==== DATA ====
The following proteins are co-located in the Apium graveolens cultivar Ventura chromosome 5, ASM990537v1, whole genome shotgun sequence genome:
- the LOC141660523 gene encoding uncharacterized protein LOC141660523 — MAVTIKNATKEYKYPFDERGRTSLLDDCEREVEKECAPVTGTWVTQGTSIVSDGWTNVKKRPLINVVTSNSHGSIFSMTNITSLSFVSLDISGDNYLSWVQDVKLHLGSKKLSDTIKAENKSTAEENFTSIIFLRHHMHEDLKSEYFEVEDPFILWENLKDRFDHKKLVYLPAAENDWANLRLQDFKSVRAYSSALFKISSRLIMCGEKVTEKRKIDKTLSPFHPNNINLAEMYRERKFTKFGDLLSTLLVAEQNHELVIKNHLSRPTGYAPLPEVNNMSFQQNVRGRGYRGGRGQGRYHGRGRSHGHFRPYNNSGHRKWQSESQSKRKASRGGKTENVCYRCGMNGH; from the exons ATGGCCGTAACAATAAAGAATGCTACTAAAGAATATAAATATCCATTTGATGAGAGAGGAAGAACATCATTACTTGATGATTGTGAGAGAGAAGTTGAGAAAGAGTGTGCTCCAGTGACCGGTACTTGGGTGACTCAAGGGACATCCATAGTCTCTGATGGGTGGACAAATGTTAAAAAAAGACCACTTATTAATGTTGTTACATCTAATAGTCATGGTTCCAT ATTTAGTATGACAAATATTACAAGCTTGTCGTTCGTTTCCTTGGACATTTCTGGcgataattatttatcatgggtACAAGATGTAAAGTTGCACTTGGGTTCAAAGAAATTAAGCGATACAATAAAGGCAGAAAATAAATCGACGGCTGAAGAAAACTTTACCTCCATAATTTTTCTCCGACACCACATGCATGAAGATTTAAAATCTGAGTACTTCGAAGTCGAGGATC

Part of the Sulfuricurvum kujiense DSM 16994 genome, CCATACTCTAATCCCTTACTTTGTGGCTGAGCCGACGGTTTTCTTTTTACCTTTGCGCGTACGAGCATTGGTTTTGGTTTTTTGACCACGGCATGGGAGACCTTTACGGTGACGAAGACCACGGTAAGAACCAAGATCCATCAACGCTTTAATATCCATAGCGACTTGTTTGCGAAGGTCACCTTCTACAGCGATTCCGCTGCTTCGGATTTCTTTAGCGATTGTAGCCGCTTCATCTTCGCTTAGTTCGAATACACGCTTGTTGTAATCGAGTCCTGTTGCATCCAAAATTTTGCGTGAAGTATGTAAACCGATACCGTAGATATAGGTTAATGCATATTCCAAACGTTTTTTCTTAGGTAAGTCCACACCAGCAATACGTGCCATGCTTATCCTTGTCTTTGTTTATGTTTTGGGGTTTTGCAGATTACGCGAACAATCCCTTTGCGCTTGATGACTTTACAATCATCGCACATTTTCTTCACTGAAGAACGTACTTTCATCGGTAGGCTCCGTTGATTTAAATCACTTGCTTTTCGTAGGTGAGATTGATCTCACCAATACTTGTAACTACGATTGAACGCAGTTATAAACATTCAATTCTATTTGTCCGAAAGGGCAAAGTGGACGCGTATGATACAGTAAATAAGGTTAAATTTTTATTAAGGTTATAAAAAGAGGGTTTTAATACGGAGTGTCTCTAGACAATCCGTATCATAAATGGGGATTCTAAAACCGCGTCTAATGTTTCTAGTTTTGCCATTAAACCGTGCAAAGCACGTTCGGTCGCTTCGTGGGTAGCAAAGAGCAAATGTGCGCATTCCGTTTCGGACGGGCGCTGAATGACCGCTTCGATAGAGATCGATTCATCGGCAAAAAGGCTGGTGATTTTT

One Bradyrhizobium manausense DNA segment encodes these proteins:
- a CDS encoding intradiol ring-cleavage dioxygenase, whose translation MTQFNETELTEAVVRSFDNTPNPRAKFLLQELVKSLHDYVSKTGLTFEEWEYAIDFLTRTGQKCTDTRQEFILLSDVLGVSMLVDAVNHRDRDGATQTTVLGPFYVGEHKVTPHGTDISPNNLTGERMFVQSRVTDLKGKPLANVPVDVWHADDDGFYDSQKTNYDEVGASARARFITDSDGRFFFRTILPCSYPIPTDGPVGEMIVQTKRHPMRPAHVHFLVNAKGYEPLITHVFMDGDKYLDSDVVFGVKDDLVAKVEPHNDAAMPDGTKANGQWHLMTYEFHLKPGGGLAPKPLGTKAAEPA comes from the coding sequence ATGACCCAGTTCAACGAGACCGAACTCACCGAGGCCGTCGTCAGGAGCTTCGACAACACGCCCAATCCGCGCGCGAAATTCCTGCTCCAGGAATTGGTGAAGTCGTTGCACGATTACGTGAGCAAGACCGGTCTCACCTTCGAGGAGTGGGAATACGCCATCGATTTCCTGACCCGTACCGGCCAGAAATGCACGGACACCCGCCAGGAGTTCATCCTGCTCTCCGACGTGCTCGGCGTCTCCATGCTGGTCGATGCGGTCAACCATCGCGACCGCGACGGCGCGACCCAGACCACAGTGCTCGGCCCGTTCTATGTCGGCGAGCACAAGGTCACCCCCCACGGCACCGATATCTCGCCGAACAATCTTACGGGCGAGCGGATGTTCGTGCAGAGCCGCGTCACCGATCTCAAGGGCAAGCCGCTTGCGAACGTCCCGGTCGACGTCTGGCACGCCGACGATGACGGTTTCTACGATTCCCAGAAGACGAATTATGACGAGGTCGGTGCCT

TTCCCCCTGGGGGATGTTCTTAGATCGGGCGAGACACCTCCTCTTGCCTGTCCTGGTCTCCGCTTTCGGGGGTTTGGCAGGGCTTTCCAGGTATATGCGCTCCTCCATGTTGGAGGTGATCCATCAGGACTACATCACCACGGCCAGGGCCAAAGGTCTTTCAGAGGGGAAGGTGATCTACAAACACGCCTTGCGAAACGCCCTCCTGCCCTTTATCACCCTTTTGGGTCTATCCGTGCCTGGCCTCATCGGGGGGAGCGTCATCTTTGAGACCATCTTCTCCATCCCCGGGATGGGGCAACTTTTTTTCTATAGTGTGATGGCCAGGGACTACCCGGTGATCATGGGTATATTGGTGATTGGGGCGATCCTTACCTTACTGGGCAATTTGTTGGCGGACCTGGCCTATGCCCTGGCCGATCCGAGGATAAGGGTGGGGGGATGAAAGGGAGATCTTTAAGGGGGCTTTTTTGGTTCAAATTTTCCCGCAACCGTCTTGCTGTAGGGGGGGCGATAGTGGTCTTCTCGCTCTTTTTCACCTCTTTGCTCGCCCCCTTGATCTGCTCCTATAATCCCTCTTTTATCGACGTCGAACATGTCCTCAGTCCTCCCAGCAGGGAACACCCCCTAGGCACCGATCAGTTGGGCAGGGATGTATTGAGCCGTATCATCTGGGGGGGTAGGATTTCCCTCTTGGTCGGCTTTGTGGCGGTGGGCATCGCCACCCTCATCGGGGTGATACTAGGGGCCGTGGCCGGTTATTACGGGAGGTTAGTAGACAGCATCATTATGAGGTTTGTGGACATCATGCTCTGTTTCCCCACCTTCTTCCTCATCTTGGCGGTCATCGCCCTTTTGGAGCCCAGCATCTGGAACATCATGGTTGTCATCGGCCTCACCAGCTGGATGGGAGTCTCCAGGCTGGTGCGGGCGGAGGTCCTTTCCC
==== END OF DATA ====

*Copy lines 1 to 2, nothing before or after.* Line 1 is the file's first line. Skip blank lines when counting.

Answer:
The following proteins are co-located in the Apium graveolens cultivar Ventura chromosome 5, ASM990537v1, whole genome shotgun sequence genome:
- the LOC141660523 gene encoding uncharacterized protein LOC141660523 — MAVTIKNATKEYKYPFDERGRTSLLDDCEREVEKECAPVTGTWVTQGTSIVSDGWTNVKKRPLINVVTSNSHGSIFSMTNITSLSFVSLDISGDNYLSWVQDVKLHLGSKKLSDTIKAENKSTAEENFTSIIFLRHHMHEDLKSEYFEVEDPFILWENLKDRFDHKKLVYLPAAENDWANLRLQDFKSVRAYSSALFKISSRLIMCGEKVTEKRKIDKTLSPFHPNNINLAEMYRERKFTKFGDLLSTLLVAEQNHELVIKNHLSRPTGYAPLPEVNNMSFQQNVRGRGYRGGRGQGRYHGRGRSHGHFRPYNNSGHRKWQSESQSKRKASRGGKTENVCYRCGMNGH; from the exons ATGGCCGTAACAATAAAGAATGCTACTAAAGAATATAAATATCCATTTGATGAGAGAGGAAGAACATCATTACTTGATGATTGTGAGAGAGAAGTTGAGAAAGAGTGTGCTCCAGTGACCGGTACTTGGGTGACTCAAGGGACATCCATAGTCTCTGATGGGTGGACAAATGTTAAAAAAAGACCACTTATTAATGTTGTTACATCTAATAGTCATGGTTCCAT ATTTAGTATGACAAATATTACAAGCTTGTCGTTCGTTTCCTTGGACATTTCTGGcgataattatttatcatgggtACAAGATGTAAAGTTGCACTTGGGTTCAAAGAAATTAAGCGATACAATAAAGGCAGAAAATAAATCGACGGCTGAAGAAAACTTTACCTCCATAATTTTTCTCCGACACCACATGCATGAAGATTTAAAATCTGAGTACTTCGAAGTCGAGGATC